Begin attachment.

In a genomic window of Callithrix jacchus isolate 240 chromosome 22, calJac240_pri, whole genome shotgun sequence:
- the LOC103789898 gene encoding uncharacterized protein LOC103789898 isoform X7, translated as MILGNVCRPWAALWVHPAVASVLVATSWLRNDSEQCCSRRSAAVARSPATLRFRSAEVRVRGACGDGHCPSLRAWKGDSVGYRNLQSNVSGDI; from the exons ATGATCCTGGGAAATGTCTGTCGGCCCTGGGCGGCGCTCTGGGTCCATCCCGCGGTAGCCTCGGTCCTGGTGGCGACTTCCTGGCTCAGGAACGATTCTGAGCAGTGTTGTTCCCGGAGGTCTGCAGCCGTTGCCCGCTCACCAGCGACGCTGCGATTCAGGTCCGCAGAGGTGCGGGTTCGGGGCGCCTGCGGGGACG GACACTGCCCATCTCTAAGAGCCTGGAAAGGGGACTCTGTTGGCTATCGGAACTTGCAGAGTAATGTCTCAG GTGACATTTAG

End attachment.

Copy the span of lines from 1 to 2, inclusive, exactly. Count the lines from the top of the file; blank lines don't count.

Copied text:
In a genomic window of Callithrix jacchus isolate 240 chromosome 22, calJac240_pri, whole genome shotgun sequence:
- the LOC103789898 gene encoding uncharacterized protein LOC103789898 isoform X7, translated as MILGNVCRPWAALWVHPAVASVLVATSWLRNDSEQCCSRRSAAVARSPATLRFRSAEVRVRGACGDGHCPSLRAWKGDSVGYRNLQSNVSGDI; from the exons ATGATCCTGGGAAATGTCTGTCGGCCCTGGGCGGCGCTCTGGGTCCATCCCGCGGTAGCCTCGGTCCTGGTGGCGACTTCCTGGCTCAGGAACGATTCTGAGCAGTGTTGTTCCCGGAGGTCTGCAGCCGTTGCCCGCTCACCAGCGACGCTGCGATTCAGGTCCGCAGAGGTGCGGGTTCGGGGCGCCTGCGGGGACG GACACTGCCCATCTCTAAGAGCCTGGAAAGGGGACTCTGTTGGCTATCGGAACTTGCAGAGTAATGTCTCAG GTGACATTTAG